The study reviewed the trends in global demand for Canadian wheat to examine potential future shifts in consumption and establish how the Canadian wheat industry can better serve its customers.

Global growth in demand

In most regions per capita consumption of durum and common wheat is stagnant with consumption growth driven by population growth. However, because consumption has grown most rapidly in regions which are less well suited to the production of wheat, the trade in wheat has increased slightly more rapidly than production.

For durum wheat, the growth is concentrated almost entirely in North Africa. For common wheat, growth in imports has been particularly impressive in Africa, the Middle East and South East Asia. Taken together, these three regions now account for over half of global imports. Unsurprisingly, these are also the regions with the fastest population growth.

This shifting balance of demand is a concern for Canada, as these are not the markets in which Canadian wheat is currently competitive. By contrast the markets in which Canada is particularly competitive, principally North America and East Asia, are stagnant.

Wheat quality factors

Among all the attributes of wheat, the most important is its protein content and quality. It is the extensibility and elasticity of the gluten in wheat that both sets it apart from other grains and is the single most distinguishing feature in comparing individual classes of wheat. Higher protein wheat is predominantly used for high volume breads and alkaline noodles. As the protein content and quality of the wheat classes decreases they becomes better suited to medium volume breads, non-alkaline noodles, flat bread and finally cakes, biscuits and other confectionary products.

In most cases different classes of wheat from different countries are blended together by millers to achieve a consistent flour profile, at minimal cost, which meets the specific characteristics required by local bakers. Most end users therefore are not usually aware of the origin of the wheat used to produce their flour and the miller is the main customer for wheat.

From a miller’s perspective, outside of the protein content and quality, the test weight, consistency between shipments and cleanliness of the wheat are the defining quality factors. Millers did not anticipate any changes to these requirements, due to shifts in milling or processing technologies.

Characteristics of Canadian wheat

Canadian wheat exports are concentrated in one high protein class of wheat: Canada Western Red Spring (CWRS) accounts for over three quarters of common wheat exports. CWRS possesses superior protein content and quality, consistency and cleanliness compared to wheat from rival origins. Canada is also the main source of high quality durum through exports of Canada Western Amber Durum (CWAD). A detailed grading system, varietal registration system and the assurances provided by the Canadian Grain Commission, who monitor outgoing shipments, ensures that the Canadian brand is highly regarded by millers. These characteristics of Canadian wheat are both a source of strength and weakness for Canada.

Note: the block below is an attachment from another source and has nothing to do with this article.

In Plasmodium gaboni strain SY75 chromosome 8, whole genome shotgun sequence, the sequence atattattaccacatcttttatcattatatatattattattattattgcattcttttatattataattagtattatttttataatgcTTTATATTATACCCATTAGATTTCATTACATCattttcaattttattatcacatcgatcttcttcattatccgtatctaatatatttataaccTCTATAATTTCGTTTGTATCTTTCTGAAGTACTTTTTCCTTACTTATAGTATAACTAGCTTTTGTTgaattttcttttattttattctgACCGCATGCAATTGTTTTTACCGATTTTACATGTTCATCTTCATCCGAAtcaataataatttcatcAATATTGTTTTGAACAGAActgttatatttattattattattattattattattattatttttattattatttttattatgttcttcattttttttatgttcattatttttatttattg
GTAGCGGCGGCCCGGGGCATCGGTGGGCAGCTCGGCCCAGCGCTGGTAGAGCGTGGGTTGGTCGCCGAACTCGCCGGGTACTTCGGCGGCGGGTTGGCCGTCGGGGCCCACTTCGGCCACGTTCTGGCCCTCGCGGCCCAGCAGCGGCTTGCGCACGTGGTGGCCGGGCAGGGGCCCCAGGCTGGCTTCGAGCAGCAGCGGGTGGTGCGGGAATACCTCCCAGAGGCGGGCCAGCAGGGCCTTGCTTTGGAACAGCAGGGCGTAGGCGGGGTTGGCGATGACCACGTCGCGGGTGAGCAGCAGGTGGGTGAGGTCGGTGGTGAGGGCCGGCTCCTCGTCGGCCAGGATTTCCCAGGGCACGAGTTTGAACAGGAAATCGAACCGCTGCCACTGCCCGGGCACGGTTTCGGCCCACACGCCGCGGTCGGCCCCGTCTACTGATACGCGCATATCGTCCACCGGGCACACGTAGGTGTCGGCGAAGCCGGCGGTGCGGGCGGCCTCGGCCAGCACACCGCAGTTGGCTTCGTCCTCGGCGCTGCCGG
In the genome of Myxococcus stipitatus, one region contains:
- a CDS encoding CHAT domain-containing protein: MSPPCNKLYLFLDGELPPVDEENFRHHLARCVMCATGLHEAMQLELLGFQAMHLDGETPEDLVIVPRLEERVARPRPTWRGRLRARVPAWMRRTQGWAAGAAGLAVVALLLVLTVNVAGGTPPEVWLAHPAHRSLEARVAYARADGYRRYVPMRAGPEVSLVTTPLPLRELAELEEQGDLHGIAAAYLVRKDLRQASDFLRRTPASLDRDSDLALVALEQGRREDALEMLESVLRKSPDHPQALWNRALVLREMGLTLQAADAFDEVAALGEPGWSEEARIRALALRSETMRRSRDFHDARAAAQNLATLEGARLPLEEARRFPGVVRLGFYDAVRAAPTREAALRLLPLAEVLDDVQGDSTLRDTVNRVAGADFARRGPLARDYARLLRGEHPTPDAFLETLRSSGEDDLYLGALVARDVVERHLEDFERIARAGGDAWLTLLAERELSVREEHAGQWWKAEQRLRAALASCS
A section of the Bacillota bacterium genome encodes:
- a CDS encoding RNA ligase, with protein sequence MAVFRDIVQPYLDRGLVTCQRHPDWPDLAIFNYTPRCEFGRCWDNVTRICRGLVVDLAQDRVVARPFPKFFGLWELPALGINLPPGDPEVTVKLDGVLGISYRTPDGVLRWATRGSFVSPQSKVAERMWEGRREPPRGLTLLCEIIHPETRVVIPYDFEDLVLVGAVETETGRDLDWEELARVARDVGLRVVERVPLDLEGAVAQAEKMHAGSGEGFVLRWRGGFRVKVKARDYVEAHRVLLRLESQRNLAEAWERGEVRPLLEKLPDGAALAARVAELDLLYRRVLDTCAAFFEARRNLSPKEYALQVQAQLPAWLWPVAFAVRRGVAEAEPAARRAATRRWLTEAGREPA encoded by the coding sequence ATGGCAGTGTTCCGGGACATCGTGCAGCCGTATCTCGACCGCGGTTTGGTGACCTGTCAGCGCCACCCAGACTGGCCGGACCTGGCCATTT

CWRS and CWAD are tailored towards the production of specific products in whose use their functional properties give them a competitive advantage. In the case of CWRS, it is used for high volume industrial bread production. In addition, to its protein content and quality, consistency and cleanliness, this use is due to the fact that CWRS has a better balance between gluten extensibility and strength compared to other classes of high protein wheat. In addition, in Japan low extraction CWRS is used in noodle production. CWAD is used in pasta and couscous production whose end-product quality depends greatly on its yellow colour, percent of hard vitreous kernels (HVK) and protein content and quality. Because CWRS and CWAD are very well suited to use in specific products in which they cannot be easily substituted, they can enter markets in which Canada faces a freight disadvantage. In order to preserve these markets, the first priority for Canadian wheat must be to maintain its quality and reputation.

However, because of the dominance of CWRS, Canadian wheat typically services a more limited range of products than its competitors. Most common wheat is used for a wide variety of different products which it makes it impossible to target wheat for narrowly defined segments. This makes stimulating demand in new markets more difficult for CWRS. By contrast, the US exports a full range of protein strength wheat and is therefore able to take advantage of growth in all markets.

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